Also found: embers from burning bush
The “discovery” on Mount Ararat of the wooden remnants of Noah’s Ark doesn’t hold water, an archaeologist says. Randall Price, director of the Center for Judaic Studies at the conservative Liberty University in Lynchburg, Va., was part of the Chinese-led team that found ancient beams on the Turkish mountainside. They purportedly proved the Old Testament story that Noah built a giant boat to escape the flood of a wrathful God. Price now thinks local Kurds hauled the wood up to the mountain in an elaborate hoax. People can believe what they want, he said. “My problem is that, in the end, proper analysis may show this is a hoax and negatively reflect how gullible Christians can be.”

Blood is thicker than vodka
Joan Kennedy, the mother of Rhode Island congressman Patrick Kennedy, won’t comment on reports her much-rehabbed son fell off the wagon. But Roll Call, the Capitol Hill newspaper, said Patrick downed six shots of vodka at a Washington bar, hours after giving a talk about his fight against substance abuse. Joan told the Boston Herald the death of her ex-husband Sen. Ted Kennedy hit his son Patrick and all family members hard. Patrick is reported to have told a fellow barfly that Barack Obama is “the best President ever.” What about your uncle, the man asked, referring to the late president John F. Kennedy. “Oh, yeah! Good one,” a genial Patrick conceded.

I’m from Ottawa, I’m here to help
Time was, sending a Trudeau into Alberta was a Liberal suicide mission. But last weekend, Montreal MP Justin Trudeau, son of the man who imposed the hated National Energy Program, was in Lethbridge to address a conference aimed at boosting the party’s dismal western fortunes. He emerged wearing neither tar nor feathers. It helps that Trudeau, a less combative figure than his late father, Pierre, gave cautious support for Alberta’s oil sands. More environmental study is needed, he said, but he called the project “a source of wealth and prosperity for the entire country.” He urged Alberta to invest some of the proceeds in alternate energy research. But, hey, just a suggestion.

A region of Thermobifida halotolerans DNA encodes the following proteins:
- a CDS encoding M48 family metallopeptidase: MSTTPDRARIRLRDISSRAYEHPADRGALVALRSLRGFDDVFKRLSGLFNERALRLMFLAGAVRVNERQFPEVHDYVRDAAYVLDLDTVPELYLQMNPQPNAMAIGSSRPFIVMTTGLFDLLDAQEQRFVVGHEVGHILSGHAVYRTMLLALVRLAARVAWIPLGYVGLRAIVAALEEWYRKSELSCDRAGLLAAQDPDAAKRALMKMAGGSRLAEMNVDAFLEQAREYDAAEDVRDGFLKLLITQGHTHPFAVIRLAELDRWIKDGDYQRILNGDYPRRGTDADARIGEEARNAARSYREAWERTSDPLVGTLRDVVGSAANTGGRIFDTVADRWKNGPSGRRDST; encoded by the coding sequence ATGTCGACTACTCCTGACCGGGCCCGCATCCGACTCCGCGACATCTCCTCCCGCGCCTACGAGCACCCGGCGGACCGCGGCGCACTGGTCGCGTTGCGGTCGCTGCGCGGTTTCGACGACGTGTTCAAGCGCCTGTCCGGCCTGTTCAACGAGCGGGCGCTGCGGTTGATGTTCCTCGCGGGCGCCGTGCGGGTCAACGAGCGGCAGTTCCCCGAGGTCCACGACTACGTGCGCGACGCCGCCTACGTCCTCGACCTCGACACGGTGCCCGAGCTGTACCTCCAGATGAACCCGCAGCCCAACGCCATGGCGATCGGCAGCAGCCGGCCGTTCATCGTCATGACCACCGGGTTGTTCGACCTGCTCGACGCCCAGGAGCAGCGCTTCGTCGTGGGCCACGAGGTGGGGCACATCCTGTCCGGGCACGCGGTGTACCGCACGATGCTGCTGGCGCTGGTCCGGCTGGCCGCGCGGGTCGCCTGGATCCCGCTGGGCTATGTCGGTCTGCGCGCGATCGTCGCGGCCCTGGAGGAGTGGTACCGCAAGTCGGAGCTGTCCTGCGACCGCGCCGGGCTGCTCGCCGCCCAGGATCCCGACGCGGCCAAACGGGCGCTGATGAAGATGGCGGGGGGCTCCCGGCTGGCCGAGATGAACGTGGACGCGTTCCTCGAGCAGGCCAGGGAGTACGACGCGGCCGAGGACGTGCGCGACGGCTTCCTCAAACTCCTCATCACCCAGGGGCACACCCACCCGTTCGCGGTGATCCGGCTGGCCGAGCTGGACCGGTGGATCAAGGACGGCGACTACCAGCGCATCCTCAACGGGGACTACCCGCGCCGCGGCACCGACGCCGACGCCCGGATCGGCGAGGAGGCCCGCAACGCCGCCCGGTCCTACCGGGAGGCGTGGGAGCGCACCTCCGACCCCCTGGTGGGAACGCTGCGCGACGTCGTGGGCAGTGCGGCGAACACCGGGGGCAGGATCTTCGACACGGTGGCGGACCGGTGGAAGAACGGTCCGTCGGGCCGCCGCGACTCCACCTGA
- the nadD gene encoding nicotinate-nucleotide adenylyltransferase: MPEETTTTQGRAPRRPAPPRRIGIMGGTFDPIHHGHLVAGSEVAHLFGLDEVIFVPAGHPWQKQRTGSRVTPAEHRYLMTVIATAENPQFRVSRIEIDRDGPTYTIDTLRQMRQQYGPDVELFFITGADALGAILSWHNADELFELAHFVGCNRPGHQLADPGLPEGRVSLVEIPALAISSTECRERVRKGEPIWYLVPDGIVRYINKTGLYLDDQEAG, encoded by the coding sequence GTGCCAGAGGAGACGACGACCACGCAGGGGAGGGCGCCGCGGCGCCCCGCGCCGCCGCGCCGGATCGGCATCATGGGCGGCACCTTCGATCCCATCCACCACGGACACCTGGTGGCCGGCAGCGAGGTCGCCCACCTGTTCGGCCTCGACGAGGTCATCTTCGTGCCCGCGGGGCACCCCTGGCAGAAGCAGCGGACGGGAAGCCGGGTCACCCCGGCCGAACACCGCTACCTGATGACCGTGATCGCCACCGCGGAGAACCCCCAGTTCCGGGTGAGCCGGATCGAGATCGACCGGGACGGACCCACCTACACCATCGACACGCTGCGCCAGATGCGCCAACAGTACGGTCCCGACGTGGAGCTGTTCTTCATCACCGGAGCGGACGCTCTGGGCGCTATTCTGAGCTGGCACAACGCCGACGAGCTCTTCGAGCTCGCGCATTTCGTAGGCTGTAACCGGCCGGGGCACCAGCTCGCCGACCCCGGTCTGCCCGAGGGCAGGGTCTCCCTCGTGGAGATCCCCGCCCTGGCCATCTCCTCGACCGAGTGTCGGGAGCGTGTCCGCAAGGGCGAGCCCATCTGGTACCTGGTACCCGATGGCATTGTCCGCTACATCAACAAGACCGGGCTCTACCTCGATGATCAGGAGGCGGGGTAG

Kill people, not seals
Matt Smyth, a software engineer from St. John’s, Nfld., accuses Apple of a strange double standard after its App Store rejected his video game, which lets players club seals on their iPhones. Smyth wrote on his blog that iSealClub shows no blood and players lose points for killing pups. He said Apple stocks many hunting games, another allows the torture and killing of pygmies, and players of Grand Theft Auto “run people over, shoot and kill people (including cops) in cold blood.” “I certainly don’t consider it dumb,” he said of his game. “Paying $2 for bottled water is dumb.”

Comedian-in-chief
Barack Obama, U.S. President and court jester, mopped the floor with Jay Leno Saturday at the White House Correspondents’ Dinner. The President out-funnied Leno’s stand-up routine, and he needled Leno for reclaiming The Tonight Show from Conan O’Brien. “I’m glad to see the only person whose ratings fell more than mine last year is here tonight. Nice to see you, Jay,” Obama deadpanned. He added he was grateful to speak first: “We’ve all seen what happens when somebody takes the time slot after Leno’s.” Obama had help sharpening his barbs. The Daily Beast reports Kevin Bleyer, a writer on the The Daily Show, produced much of his material.